• Annie

All You Need to Know About Dogs and Chickens


We have an interesting situation at our house. Our family raises backyard chickens and Labrador Retrievers. If you know anything about either of these wonderful animals, you know that they really don’t go together! Our dogs are from excellent bloodlines and are bred for hunting as well as family pets. With that said, they have a high drive when it comes to bird hunting.


Insert my chickens into the story. Yikes! They are unable to defend themselves against our dogs, so we’ve had to take some necessary steps in order to make our property safe for both the chickens and the dogs.


There are some breeds that are actually great guardians and protectors for your flock! Great Pyrenees or the Anatolian Shepherd, were made specifically to be flock guardians. Their prey drive is little to nonexistent while they are very protective of whatever herd or flock they were meant to look after. Many people add these gentle giants to their family and everyone does fine altogether.


As I stated above, we needed to design our coop and kennels so that everyone can be happy and safe. Our dogs are in large kennels in our shop and have plenty of penned in outdoor space. We run our dogs daily and they get lots of cuddles and play time as well! This keeps them happy, for the most part, and out of trouble!


Labs have a lot of energy and need to be able to burn it off. We don’t allow them to run all over the place unless we’re outside with them. This way, we can keep an eye on them for their safety as well as the safety of our chickens. Our chickens have a large coop with a very spacious fenced in run. We live along a riverbed with multiple natural predators. Throw in 5 Labradors, and it would be a disaster to free range our flock. They are happy and less stressed with their boundaries and so am I! Haha!


If you’re going to introduce your family dog to chickens, you need to do it slowly. Make sure your chickens are fenced in and have your dog on a leash to begin with. Allow the dogs to observe from a distance. See how they react to the flock and how the flock reacts to them. If your dog gets super jumpy and excited, you know they’re not ready. Try doing some tricks for treats with the dog’s back facing the chickens. If the dog can’t focus and is easily distracted by the chickens, they're not ready. Slowly work with your dog near the chicken run. Eventually, you can introduce them a bit more by allowing the dogs to sniff and smell the chickens. Make sure you are holding onto your dog and encouraging them to be gentle. Some dogs may not want to kill the chickens, but they will want to play. Chickens won’t like that and can get very stressed or even injured with a well-meaning dog.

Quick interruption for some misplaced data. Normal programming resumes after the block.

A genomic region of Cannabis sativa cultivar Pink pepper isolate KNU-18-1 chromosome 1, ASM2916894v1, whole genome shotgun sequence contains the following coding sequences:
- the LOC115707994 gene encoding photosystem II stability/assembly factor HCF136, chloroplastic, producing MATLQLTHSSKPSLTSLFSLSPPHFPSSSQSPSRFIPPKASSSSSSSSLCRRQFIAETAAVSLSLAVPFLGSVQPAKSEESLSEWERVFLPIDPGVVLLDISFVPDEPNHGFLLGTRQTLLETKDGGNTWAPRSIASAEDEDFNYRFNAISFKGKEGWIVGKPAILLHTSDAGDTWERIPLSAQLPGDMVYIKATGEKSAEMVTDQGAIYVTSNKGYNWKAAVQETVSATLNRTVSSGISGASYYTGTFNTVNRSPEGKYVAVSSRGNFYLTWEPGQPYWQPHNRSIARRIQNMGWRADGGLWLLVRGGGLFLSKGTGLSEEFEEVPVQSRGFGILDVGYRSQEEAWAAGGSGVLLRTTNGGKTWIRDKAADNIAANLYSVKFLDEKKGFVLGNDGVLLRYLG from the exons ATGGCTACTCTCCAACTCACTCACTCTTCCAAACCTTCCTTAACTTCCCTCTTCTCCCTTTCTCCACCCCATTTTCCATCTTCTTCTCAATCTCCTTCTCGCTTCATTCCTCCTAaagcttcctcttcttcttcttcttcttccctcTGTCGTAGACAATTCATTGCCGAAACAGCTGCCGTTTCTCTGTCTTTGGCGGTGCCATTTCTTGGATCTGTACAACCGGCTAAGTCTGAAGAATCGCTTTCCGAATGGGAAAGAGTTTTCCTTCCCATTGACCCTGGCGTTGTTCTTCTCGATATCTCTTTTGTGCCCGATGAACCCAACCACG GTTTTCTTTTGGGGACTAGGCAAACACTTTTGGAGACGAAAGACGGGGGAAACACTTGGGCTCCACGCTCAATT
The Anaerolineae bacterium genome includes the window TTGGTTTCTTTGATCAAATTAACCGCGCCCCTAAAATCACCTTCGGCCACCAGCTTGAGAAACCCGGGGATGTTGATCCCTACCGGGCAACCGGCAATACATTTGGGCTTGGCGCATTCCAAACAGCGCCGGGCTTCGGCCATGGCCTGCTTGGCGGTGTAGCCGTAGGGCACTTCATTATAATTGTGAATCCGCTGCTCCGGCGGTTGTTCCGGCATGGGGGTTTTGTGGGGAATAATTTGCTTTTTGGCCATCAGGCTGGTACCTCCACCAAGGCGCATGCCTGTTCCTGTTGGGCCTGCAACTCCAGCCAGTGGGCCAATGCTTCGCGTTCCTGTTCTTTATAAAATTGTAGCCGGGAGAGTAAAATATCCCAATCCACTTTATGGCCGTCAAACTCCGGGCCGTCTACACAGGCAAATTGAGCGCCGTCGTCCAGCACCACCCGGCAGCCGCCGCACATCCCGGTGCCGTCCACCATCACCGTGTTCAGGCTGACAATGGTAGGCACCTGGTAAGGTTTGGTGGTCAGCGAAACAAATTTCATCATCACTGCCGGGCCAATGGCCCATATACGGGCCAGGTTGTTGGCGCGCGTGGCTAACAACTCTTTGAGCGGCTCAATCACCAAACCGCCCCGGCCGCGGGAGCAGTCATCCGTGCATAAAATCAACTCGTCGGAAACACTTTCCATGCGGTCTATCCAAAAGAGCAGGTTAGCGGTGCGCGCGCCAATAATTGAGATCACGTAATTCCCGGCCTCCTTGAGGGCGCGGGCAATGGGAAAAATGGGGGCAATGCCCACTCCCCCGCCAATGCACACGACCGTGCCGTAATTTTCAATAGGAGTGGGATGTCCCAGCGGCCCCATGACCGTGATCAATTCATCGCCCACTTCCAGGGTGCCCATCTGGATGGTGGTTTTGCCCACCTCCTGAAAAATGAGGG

When you feel both of your flock and your dog are relaxed around each other, allow your chickens to free range a bit with your dog on a leash. If this goes okay, you will eventually get to the point (hopefully!) where your dogs and chickens can live happily together. It will take a lot of patience and time, but people do it all the time.


While you’re introducing your pets, I’d put a little Flock Fixer™ in your chickens’ water. Flock Fixer is a great additive in times of stress! It will equip your chickens with the nutrients they need to maintain their health in this stressful time.


Raising family pets has just always been part of our life here at the Wing home. We want our kids to experience a lot of different things and having pets is a great opportunity! We love our chickens and our dogs. For us, it’s impossible to integrate them because of our dogs’ drive for bird hunting. But, if you’re looking to get a breed that is gentle and a flock guardian, you will have one big happy family!


Until next time,


–The Wing Lady


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